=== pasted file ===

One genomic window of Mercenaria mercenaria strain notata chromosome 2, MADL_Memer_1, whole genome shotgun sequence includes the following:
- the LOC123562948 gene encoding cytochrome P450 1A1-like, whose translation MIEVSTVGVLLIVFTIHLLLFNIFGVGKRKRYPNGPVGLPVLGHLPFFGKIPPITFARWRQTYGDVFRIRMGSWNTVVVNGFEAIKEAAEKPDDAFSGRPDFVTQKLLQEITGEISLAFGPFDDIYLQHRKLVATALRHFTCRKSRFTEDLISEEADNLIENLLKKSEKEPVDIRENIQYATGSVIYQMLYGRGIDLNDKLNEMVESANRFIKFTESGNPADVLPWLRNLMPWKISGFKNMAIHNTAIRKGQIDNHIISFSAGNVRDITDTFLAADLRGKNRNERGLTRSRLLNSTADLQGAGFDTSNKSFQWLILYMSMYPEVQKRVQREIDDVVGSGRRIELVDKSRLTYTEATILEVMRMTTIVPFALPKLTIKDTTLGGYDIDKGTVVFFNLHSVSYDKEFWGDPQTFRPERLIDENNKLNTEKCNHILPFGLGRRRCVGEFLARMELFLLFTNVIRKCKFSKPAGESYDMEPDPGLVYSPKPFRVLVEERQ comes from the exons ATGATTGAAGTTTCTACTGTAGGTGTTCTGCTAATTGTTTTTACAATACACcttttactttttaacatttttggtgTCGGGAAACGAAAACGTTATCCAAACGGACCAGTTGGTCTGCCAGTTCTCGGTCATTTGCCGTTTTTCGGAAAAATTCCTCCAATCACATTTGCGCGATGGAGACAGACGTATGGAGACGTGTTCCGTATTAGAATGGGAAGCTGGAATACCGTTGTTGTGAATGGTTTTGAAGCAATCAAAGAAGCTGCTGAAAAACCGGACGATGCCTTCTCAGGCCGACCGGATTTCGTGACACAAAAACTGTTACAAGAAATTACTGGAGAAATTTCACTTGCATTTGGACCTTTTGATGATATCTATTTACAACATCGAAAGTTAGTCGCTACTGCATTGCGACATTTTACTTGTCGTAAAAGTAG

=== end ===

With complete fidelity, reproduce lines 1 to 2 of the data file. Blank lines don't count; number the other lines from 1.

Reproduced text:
One genomic window of Mercenaria mercenaria strain notata chromosome 2, MADL_Memer_1, whole genome shotgun sequence includes the following:
- the LOC123562948 gene encoding cytochrome P450 1A1-like, whose translation MIEVSTVGVLLIVFTIHLLLFNIFGVGKRKRYPNGPVGLPVLGHLPFFGKIPPITFARWRQTYGDVFRIRMGSWNTVVVNGFEAIKEAAEKPDDAFSGRPDFVTQKLLQEITGEISLAFGPFDDIYLQHRKLVATALRHFTCRKSRFTEDLISEEADNLIENLLKKSEKEPVDIRENIQYATGSVIYQMLYGRGIDLNDKLNEMVESANRFIKFTESGNPADVLPWLRNLMPWKISGFKNMAIHNTAIRKGQIDNHIISFSAGNVRDITDTFLAADLRGKNRNERGLTRSRLLNSTADLQGAGFDTSNKSFQWLILYMSMYPEVQKRVQREIDDVVGSGRRIELVDKSRLTYTEATILEVMRMTTIVPFALPKLTIKDTTLGGYDIDKGTVVFFNLHSVSYDKEFWGDPQTFRPERLIDENNKLNTEKCNHILPFGLGRRRCVGEFLARMELFLLFTNVIRKCKFSKPAGESYDMEPDPGLVYSPKPFRVLVEERQ comes from the exons ATGATTGAAGTTTCTACTGTAGGTGTTCTGCTAATTGTTTTTACAATACACcttttactttttaacatttttggtgTCGGGAAACGAAAACGTTATCCAAACGGACCAGTTGGTCTGCCAGTTCTCGGTCATTTGCCGTTTTTCGGAAAAATTCCTCCAATCACATTTGCGCGATGGAGACAGACGTATGGAGACGTGTTCCGTATTAGAATGGGAAGCTGGAATACCGTTGTTGTGAATGGTTTTGAAGCAATCAAAGAAGCTGCTGAAAAACCGGACGATGCCTTCTCAGGCCGACCGGATTTCGTGACACAAAAACTGTTACAAGAAATTACTGGAGAAATTTCACTTGCATTTGGACCTTTTGATGATATCTATTTACAACATCGAAAGTTAGTCGCTACTGCATTGCGACATTTTACTTGTCGTAAAAGTAG